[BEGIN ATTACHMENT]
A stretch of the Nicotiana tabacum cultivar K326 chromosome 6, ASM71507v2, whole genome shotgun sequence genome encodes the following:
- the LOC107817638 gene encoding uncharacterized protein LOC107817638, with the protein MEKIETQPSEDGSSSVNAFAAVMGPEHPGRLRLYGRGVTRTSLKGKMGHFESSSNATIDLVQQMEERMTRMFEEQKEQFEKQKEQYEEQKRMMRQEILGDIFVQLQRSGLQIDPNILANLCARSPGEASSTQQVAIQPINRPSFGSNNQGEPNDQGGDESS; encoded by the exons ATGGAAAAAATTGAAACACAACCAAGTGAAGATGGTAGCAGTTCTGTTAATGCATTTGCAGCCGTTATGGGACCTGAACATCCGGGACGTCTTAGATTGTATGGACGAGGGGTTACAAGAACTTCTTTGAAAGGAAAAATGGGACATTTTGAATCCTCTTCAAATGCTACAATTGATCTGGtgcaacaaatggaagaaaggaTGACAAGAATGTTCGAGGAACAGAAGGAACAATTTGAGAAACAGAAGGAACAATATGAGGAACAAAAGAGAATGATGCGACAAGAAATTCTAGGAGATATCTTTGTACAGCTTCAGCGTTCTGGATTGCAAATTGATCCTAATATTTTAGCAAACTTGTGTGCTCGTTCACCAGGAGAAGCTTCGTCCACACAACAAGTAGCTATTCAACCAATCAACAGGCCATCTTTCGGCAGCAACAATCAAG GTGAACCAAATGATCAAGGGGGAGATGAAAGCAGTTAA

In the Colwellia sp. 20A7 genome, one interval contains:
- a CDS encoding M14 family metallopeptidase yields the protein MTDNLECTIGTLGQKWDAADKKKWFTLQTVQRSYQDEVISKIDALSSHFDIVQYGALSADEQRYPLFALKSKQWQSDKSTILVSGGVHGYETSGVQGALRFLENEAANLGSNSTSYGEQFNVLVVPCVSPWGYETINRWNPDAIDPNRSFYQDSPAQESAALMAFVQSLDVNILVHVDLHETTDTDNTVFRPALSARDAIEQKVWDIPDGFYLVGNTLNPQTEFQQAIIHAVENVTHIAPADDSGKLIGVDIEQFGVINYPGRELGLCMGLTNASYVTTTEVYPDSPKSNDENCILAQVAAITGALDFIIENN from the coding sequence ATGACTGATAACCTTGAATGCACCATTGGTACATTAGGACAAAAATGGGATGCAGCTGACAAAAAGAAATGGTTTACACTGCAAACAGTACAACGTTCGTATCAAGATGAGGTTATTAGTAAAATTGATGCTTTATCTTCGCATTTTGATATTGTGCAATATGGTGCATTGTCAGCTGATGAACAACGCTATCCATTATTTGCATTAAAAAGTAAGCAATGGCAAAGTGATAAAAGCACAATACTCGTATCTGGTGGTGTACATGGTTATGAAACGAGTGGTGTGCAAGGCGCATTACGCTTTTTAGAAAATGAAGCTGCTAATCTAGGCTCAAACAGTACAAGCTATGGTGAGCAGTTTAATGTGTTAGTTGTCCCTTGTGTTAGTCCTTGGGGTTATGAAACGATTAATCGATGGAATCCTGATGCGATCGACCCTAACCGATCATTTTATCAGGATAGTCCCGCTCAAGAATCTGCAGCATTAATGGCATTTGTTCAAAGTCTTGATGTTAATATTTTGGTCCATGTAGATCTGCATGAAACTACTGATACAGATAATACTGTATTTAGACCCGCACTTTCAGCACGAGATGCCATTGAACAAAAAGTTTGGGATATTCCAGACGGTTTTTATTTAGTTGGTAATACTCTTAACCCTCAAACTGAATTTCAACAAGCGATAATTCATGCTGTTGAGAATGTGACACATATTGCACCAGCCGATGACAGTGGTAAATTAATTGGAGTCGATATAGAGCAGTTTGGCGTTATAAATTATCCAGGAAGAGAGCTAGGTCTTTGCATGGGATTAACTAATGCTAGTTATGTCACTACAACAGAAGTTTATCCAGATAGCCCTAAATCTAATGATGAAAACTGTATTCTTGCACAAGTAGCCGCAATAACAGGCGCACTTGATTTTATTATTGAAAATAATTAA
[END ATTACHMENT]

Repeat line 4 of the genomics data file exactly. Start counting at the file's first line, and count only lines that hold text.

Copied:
- a CDS encoding M14 family metallopeptidase yields the protein MTDNLECTIGTLGQKWDAADKKKWFTLQTVQRSYQDEVISKIDALSSHFDIVQYGALSADEQRYPLFALKSKQWQSDKSTILVSGGVHGYETSGVQGALRFLENEAANLGSNSTSYGEQFNVLVVPCVSPWGYETINRWNPDAIDPNRSFYQDSPAQESAALMAFVQSLDVNILVHVDLHETTDTDNTVFRPALSARDAIEQKVWDIPDGFYLVGNTLNPQTEFQQAIIHAVENVTHIAPADDSGKLIGVDIEQFGVINYPGRELGLCMGLTNASYVTTTEVYPDSPKSNDENCILAQVAAITGALDFIIENN from the coding sequence ATGACTGATAACCTTGAATGCACCATTGGTACATTAGGACAAAAATGGGATGCAGCTGACAAAAAGAAATGGTTTACACTGCAAACAGTACAACGTTCGTATCAAGATGAGGTTATTAGTAAAATTGATGCTTTATCTTCGCATTTTGATATTGTGCAATATGGTGCATTGTCAGCTGATGAACAACGCTATCCATTATTTGCATTAAAAAGTAAGCAATGGCAAAGTGATAAAAGCACAATACTCGTATCTGGTGGTGTACATGGTTATGAAACGAGTGGTGTGCAAGGCGCATTACGCTTTTTAGAAAATGAAGCTGCTAATCTAGGCTCAAACAGTACAAGCTATGGTGAGCAGTTTAATGTGTTAGTTGTCCCTTGTGTTAGTCCTTGGGGTTATGAAACGATTAATCGATGGAATCCTGATGCGATCGACCCTAACCGATCATTTTATCAGGATAGTCCCGCTCAAGAATCTGCAGCATTAATGGCATTTGTTCAAAGTCTTGATGTTAATATTTTGGTCCATGTAGATCTGCATGAAACTACTGATACAGATAATACTGTATTTAGACCCGCACTTTCAGCACGAGATGCCATTGAACAAAAAGTTTGGGATATTCCAGACGGTTTTTATTTAGTTGGTAATACTCTTAACCCTCAAACTGAATTTCAACAAGCGATAATTCATGCTGTTGAGAATGTGACACATATTGCACCAGCCGATGACAGTGGTAAATTAATTGGAGTCGATATAGAGCAGTTTGGCGTTATAAATTATCCAGGAAGAGAGCTAGGTCTTTGCATGGGATTAACTAATGCTAGTTATGTCACTACAACAGAAGTTTATCCAGATAGCCCTAAATCTAATGATGAAAACTGTATTCTTGCACAAGTAGCCGCAATAACAGGCGCACTTGATTTTATTATTGAAAATAATTAA